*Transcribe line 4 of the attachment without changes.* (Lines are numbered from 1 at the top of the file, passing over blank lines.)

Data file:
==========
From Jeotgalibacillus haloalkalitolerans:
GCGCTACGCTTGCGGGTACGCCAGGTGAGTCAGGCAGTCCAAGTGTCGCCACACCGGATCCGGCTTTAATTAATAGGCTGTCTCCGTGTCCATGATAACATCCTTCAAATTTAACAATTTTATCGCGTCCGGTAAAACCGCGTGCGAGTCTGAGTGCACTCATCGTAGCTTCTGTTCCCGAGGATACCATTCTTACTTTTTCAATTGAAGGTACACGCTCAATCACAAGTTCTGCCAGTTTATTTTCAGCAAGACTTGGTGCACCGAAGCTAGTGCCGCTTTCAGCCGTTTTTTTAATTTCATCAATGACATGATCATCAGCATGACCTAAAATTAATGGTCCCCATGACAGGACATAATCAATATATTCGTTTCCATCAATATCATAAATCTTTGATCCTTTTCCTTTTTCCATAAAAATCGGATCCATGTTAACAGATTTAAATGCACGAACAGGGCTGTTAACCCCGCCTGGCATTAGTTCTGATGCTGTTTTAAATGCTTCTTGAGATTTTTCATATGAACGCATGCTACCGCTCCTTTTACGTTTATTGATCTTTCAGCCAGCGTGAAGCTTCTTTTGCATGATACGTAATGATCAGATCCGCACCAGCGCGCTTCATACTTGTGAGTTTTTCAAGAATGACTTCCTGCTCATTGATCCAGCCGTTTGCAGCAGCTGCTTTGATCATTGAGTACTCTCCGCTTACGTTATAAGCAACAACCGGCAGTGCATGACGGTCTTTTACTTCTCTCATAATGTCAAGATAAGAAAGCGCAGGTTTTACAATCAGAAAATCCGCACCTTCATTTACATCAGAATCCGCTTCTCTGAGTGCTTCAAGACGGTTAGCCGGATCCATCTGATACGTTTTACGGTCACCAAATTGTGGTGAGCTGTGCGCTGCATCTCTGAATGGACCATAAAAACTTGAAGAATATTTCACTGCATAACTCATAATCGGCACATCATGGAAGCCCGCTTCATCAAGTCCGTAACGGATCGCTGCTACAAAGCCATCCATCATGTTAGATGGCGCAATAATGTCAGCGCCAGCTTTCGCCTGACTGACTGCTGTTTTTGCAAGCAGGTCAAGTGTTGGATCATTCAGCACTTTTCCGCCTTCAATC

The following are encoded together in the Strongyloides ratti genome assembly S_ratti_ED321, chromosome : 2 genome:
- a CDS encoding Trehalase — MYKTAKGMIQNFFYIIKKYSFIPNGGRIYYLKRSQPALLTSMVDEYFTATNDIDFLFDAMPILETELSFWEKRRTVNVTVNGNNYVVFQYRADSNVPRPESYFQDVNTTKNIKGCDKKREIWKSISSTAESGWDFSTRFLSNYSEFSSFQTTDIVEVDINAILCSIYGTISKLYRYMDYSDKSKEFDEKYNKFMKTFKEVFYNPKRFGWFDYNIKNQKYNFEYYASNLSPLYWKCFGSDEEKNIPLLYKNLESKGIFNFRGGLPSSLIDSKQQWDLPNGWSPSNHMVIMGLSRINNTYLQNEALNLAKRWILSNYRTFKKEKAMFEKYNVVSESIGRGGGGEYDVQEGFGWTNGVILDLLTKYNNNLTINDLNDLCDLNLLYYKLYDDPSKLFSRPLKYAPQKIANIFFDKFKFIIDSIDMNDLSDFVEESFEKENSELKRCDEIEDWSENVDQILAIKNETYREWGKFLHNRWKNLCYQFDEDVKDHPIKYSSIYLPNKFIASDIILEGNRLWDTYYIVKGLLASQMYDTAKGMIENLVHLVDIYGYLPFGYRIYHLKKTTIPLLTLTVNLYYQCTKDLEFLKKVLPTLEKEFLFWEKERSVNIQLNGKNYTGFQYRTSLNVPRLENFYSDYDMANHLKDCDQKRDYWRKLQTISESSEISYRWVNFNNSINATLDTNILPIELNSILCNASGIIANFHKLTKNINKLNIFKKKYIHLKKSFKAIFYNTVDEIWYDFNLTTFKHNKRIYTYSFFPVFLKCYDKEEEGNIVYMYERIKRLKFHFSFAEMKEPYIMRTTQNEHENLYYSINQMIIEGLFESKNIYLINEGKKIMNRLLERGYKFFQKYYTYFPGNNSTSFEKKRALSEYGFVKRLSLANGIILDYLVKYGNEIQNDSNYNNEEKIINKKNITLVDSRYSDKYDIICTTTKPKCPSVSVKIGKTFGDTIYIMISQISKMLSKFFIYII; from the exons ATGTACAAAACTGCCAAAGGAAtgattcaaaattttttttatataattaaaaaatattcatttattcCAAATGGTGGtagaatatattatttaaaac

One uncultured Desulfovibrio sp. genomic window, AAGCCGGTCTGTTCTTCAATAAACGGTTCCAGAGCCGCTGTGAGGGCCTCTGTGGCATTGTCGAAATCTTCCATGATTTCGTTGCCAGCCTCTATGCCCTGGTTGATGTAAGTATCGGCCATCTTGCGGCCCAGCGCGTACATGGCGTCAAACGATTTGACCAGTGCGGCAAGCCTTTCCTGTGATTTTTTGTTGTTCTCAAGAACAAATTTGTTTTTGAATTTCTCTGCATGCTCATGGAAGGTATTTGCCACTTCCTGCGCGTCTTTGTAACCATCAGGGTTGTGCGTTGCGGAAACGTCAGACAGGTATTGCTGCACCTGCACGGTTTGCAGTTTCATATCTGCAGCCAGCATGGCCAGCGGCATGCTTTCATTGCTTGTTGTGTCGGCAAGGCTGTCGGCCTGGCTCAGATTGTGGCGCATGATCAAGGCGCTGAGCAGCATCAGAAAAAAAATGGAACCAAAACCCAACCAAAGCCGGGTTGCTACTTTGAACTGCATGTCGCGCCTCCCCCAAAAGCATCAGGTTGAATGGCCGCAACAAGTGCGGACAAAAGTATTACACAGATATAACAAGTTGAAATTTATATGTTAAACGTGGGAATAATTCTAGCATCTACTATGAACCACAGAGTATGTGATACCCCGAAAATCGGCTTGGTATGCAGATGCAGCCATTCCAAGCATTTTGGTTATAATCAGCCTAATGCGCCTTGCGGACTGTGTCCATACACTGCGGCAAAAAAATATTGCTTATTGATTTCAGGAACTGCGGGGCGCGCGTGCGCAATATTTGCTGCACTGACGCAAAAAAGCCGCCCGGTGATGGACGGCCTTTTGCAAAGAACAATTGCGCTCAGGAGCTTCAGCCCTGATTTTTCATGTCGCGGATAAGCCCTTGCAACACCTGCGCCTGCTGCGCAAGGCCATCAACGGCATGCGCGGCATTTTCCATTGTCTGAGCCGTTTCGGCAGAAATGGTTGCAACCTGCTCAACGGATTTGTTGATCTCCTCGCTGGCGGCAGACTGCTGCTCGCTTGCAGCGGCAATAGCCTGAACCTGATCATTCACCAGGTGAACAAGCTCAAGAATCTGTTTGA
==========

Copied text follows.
- a CDS encoding Trehalase — MYKTAKGMIQNFFYIIKKYSFIPNGGRIYYLKRSQPALLTSMVDEYFTATNDIDFLFDAMPILETELSFWEKRRTVNVTVNGNNYVVFQYRADSNVPRPESYFQDVNTTKNIKGCDKKREIWKSISSTAESGWDFSTRFLSNYSEFSSFQTTDIVEVDINAILCSIYGTISKLYRYMDYSDKSKEFDEKYNKFMKTFKEVFYNPKRFGWFDYNIKNQKYNFEYYASNLSPLYWKCFGSDEEKNIPLLYKNLESKGIFNFRGGLPSSLIDSKQQWDLPNGWSPSNHMVIMGLSRINNTYLQNEALNLAKRWILSNYRTFKKEKAMFEKYNVVSESIGRGGGGEYDVQEGFGWTNGVILDLLTKYNNNLTINDLNDLCDLNLLYYKLYDDPSKLFSRPLKYAPQKIANIFFDKFKFIIDSIDMNDLSDFVEESFEKENSELKRCDEIEDWSENVDQILAIKNETYREWGKFLHNRWKNLCYQFDEDVKDHPIKYSSIYLPNKFIASDIILEGNRLWDTYYIVKGLLASQMYDTAKGMIENLVHLVDIYGYLPFGYRIYHLKKTTIPLLTLTVNLYYQCTKDLEFLKKVLPTLEKEFLFWEKERSVNIQLNGKNYTGFQYRTSLNVPRLENFYSDYDMANHLKDCDQKRDYWRKLQTISESSEISYRWVNFNNSINATLDTNILPIELNSILCNASGIIANFHKLTKNINKLNIFKKKYIHLKKSFKAIFYNTVDEIWYDFNLTTFKHNKRIYTYSFFPVFLKCYDKEEEGNIVYMYERIKRLKFHFSFAEMKEPYIMRTTQNEHENLYYSINQMIIEGLFESKNIYLINEGKKIMNRLLERGYKFFQKYYTYFPGNNSTSFEKKRALSEYGFVKRLSLANGIILDYLVKYGNEIQNDSNYNNEEKIINKKNITLVDSRYSDKYDIICTTTKPKCPSVSVKIGKTFGDTIYIMISQISKMLSKFFIYII; from the exons ATGTACAAAACTGCCAAAGGAAtgattcaaaattttttttatataattaaaaaatattcatttattcCAAATGGTGGtagaatatattatttaaaac